The world had its eyes on Kayseri, Turkey Friday as 2,000 to 3,000 residents took to the streets for the funeral of Furkan Dogan, the 19-year-old Turkish-American killed by Israeli soldiers aboard a flotilla headed for Gaza.
I was privileged to be a close witness to this historic day, significant to the world because it represents Turkey's sharp and rapid shift from ally of Israel to vigorous opponent of Israeli policy in Gaza. Because of the flotilla attack -- the Turks think it was the unprovoked hot-blooded murder of at least six of its citizens by Israeli soldiers -- this nation has been drawn into heavy engagement in the intricacies of Middle Eastern policy. If concrete steps aren't taken soon by Israel, Turkey could become Israel's long-term adversary and eventually its most powerful foe, dramatically altering the balance of power in the Middle East.
Turkey demands an immediate apology from Israel for the killing of the activists aboard the flotilla; a lifting of the blockade on Gaza, and a full and fair accounting of what happened on the flotilla. In the next few months, Turkey will probably demand greater respect by the Israelis for the human rights of the people of Gaza and the West Bank, and (eventually) Israel returning to something like its pre-1967 borders. In exchange, Turkey could influence Muslim countries in the region such as Syria, Lebanon and Iran to accept Israel's right to exist, to end the rocket attacks on Israel, and to engage in more diplomatic and business relationships. This is a critical moment in history that will determine which direction Turkey turns in -- friend or foe of Israel -- depending on how Israel responds.
Above, mournful Kayserians in front of Furkan Dogan's home lift his casket into the air and begin a procession to city center. Below, thousands gather at the Hunat mosque near Meydani for Dogan's service.
The posters with the young man's picture could be loosely translated as "May God bless your testimony (martyrdom?)," according to a friend who speaks both Turkish and English. "The word for 'testimony' is the same word used to refer to the proclamation of faith, the first pillar of Islam," he says. A Shahadah death is one that happens in the service of God, or Allah. A Turkish friend explains that Shahid also means that the departed will live on in a middle world between earth and heaven where he will provide inspiration to others. Christianity, Judaism and other religions also celebrate martyrdom, as does secular American culture. Think of Mother Teresa, Todd Beamer (of 9/11 "Let's Roll" fame), Martin Luther King, and the Kennedy brothers.
The potential of more Islamic martyrs is, of course, frightening to the government of Israel, and to many Americans. But the fact that Dogan was an American by birth, his family thought, would protect him from harm by the Israelis. That this purportedly gentle and idealistic young man of such great promise had his life snuffed out so violently and with such excessive force -- medical experts said he was shot five times at close range -- is, to the Turks and an increasing number of Americans, representative of something deeply wrong with Israeli government policy.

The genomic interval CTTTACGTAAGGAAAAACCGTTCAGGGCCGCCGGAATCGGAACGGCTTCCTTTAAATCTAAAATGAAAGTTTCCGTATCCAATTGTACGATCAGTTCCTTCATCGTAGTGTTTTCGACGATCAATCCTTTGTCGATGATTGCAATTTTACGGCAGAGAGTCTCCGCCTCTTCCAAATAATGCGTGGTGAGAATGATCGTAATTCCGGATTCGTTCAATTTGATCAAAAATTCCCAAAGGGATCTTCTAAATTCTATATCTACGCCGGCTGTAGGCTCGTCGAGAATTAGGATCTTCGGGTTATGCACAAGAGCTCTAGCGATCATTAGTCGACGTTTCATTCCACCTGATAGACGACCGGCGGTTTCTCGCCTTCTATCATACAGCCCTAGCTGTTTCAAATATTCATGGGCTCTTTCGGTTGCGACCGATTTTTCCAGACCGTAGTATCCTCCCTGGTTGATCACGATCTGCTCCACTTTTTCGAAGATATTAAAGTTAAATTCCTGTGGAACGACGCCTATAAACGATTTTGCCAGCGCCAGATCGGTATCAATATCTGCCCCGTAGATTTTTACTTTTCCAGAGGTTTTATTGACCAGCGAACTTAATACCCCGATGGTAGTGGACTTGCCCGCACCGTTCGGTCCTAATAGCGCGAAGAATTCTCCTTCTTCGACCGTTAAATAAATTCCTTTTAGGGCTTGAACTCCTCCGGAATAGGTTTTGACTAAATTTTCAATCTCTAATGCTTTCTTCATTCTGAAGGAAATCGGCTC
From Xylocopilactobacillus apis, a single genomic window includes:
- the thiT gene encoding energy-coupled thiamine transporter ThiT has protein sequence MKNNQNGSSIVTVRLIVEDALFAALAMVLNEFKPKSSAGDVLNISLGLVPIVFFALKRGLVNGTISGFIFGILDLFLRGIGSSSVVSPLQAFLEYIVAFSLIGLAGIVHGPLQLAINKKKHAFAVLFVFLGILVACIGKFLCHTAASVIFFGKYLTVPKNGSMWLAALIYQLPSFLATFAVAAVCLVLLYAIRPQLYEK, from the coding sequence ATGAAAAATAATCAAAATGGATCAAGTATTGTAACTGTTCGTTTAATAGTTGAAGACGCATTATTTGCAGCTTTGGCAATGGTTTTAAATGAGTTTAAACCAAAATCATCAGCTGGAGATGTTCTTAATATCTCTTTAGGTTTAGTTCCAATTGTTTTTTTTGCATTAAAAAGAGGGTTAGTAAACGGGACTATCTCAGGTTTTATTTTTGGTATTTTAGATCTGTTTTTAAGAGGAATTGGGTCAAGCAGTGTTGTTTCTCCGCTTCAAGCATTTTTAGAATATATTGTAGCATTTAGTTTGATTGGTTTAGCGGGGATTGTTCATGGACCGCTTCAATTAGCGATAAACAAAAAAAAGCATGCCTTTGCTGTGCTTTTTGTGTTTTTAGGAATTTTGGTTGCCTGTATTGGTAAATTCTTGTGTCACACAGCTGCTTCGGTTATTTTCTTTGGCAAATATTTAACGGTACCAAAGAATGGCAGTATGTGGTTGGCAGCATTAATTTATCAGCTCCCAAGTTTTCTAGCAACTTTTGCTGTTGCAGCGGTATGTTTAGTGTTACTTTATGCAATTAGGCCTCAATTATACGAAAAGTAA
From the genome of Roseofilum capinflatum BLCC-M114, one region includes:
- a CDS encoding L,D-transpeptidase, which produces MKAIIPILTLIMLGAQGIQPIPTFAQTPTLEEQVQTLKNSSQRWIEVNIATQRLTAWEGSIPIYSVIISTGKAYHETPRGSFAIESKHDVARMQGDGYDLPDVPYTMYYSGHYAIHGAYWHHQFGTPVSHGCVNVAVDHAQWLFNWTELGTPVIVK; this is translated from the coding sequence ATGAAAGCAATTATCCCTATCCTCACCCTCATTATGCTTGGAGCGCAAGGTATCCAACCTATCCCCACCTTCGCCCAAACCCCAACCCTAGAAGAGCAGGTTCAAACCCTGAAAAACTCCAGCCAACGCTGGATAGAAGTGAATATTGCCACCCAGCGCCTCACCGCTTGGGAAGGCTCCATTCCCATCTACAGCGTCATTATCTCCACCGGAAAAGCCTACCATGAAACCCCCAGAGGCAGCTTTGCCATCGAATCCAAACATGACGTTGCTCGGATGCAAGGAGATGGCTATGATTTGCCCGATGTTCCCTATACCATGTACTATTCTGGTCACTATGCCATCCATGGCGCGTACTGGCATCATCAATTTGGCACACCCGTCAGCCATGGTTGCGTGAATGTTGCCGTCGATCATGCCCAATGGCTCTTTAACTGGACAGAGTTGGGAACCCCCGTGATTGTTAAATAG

Not Religious Extremists
A journalist-teacher colleague, Matt Porter, has also produced a video and an essay on these dramatic events in Kayseri, for NPR's Day-to-Day. Some pundits have simplistically characterized and dismissed Turks who boarded the flotilla as "religious extremists." Both Matt and I thought that stereotype was a result of not knowing the people of this region as we have come to know them. He writes:
"Although Kayseri is a city known to have a religiously conservative bent, I would hesitate to say it is a hub for any sort of extremism or fundamentalism. Many women not only abstain from veiling themselves, but also wear stylish, designer threads. The students I teach are hungry to learn and find a successful career in Turkey as engineers, doctors, or in business. For most residents, the situation is far from desperate. Many have large families whose members live close together, sometimes even in the same apartment buildings, while taking jobs at local factories, hospitals, or schools."Turkey Buries U.S. Teen: Born in NY, (He) Won Lottery to Go on Mission, Becoming a Political Symbol" that adds details to my report. I admire the reporter, Mark Champion, for flying into Kayseri, very quickly garnering an interview with Furkan's father, and assembling an array of facts for a balanced account.
"Ahmet Dogan and his family were just one of those families. He is an associate professor in Erciyes University’s economics department, where I also teach English. Although I don’t know him personally, he seemed to me like any faculty at my university, someone working hard in their career in order to provide a better education for their children."
- Dissent from a Policy, Not a People
- Turkish-American Killed By Israeli Soldiers on Flotilla Was From Kayseri, Where I Live
- Jews Found Freedom in Turkey
- One month later, Israel Still Offers No Accounting for Death of American Shot 5 Times At Close Range
(Photos by Jim Buie. Copyright 2010. Not reproducible without permission.)